To combat this, open communications projects. Share information with higher frequency than ever. In meaningful ways, repeat messaging about everything that makes your company culture: values, rituals, heroes, etc. And use that communication to orient and empower your employees.

In 2022, organizations lost many communications mediums we once relied on. Consider all the passive forms of communication we had pre-hybrid. Office design, nonverbal actions of leaders (JetBlue’s CEO Dave Barger knew all our names and used to high-five us in the elevators and hallways). To compensate for these losses, invest in a communications team. That team will build a communications strategy; design a multi-channel communications plan; and communicate, communicate, communicate.

Overcome Hybrid Challenges with the Right Onboarding, Training, and Budgets

It seems we are back again with our friendly reminder that the old ways are not working. Until leadership changes the way they do things, organizations will continue to lose talent, productivity, and resources.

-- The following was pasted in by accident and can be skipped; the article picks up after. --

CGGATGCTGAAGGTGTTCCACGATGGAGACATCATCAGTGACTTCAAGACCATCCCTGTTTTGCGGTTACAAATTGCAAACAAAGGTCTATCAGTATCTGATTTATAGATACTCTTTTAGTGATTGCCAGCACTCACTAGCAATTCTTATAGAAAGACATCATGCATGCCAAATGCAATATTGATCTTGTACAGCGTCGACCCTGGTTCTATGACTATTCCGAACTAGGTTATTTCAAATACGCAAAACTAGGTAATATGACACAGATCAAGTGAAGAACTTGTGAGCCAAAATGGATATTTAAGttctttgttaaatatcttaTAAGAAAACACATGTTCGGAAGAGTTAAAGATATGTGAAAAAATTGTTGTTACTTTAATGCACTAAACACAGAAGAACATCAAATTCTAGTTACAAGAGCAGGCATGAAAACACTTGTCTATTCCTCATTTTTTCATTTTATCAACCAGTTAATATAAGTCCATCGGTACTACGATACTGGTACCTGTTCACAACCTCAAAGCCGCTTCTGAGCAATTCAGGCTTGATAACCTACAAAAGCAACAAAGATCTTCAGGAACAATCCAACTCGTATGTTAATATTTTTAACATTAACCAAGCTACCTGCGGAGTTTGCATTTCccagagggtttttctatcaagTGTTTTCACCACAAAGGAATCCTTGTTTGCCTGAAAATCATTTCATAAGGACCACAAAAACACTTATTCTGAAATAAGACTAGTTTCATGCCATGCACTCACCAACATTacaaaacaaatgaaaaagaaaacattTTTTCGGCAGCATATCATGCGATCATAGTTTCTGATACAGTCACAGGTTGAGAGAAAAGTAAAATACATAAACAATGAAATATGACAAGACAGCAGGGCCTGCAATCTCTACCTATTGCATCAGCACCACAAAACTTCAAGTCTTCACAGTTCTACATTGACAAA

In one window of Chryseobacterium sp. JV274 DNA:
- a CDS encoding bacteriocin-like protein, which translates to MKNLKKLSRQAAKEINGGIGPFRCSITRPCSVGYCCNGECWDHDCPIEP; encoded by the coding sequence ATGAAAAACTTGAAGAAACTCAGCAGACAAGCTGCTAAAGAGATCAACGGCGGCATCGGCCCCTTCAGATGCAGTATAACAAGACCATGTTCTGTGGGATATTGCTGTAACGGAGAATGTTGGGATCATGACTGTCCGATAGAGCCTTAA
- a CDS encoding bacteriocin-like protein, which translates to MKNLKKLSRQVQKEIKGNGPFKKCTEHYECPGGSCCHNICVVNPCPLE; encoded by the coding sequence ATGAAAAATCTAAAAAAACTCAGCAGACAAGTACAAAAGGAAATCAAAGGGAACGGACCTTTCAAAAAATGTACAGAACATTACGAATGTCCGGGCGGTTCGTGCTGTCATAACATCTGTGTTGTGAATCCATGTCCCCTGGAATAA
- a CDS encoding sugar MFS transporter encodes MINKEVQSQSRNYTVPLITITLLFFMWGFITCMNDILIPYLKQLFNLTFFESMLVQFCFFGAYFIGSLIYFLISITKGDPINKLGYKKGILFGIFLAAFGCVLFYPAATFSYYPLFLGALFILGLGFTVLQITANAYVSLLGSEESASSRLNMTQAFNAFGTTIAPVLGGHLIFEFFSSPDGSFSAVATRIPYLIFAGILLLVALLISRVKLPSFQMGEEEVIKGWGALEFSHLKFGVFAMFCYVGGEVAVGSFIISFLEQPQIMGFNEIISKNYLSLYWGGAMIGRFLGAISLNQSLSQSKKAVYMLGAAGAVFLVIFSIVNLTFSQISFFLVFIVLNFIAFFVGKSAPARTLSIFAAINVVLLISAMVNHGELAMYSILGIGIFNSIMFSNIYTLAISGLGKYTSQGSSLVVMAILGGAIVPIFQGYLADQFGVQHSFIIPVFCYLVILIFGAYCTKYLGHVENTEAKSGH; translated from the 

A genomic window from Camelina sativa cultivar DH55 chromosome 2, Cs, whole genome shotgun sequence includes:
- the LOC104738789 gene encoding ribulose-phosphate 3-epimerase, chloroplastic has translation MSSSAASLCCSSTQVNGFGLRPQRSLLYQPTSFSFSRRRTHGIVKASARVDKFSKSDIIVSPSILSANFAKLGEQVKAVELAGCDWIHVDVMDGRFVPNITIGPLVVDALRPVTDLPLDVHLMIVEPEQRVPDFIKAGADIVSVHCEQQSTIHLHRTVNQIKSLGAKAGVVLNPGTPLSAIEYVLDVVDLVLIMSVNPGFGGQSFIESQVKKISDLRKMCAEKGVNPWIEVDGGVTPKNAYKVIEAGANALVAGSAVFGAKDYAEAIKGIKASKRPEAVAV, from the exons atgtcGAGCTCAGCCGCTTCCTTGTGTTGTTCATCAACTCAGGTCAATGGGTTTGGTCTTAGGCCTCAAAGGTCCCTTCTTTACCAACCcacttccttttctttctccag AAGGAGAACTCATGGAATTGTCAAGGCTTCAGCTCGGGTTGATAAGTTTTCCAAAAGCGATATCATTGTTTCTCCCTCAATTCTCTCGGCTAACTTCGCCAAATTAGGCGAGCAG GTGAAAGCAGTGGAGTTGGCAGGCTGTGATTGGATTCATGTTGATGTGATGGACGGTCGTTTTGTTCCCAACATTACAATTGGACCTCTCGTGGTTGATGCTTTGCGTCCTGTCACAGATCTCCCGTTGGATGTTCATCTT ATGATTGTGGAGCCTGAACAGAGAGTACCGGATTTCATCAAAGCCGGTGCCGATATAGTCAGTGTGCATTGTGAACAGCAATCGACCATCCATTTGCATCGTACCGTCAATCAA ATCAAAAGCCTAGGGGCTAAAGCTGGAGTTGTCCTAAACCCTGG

Positive change happens when we rethink training; implement relevant, supportive onboarding programs; and engage in the budgeting and re-orging that successful hybrid work requires.

The Moment of Arrival

How to start? Develop an Onboarding Program. And design formal onboarding experiences. To be clear, onboarding is NOT remote training. Nor is it shipping out a company swag bag. It must be done in person. Of course, this brings us back to the critically important travel and events budgets and policies.

In his book, The Culture Code, Daniel Coyle coins the term “the moment of arrival.” This refers to the experience when a new employee joins a company. It is a pity this special moment remains underfunded.

JetBlue Airways still has an expensive, comprehensive onboarding program. It includes flying new employees to “the LODGE,”  a campus-like hotel in Orlando. The funding of $32MM was an historical investment in employee experience. And it created some of the strongest colleague relationships I have ever witnessed.

Culture Guidance

However, this is only possible if an organization dedicates a culture budget and a team to spend it appropriately. Too often, we meet new hires who have been with an organization for nearly a year. They have never met their leader in person.

Leaders, we must do better. Surely, if JetBlue could find 32MM, you can find one.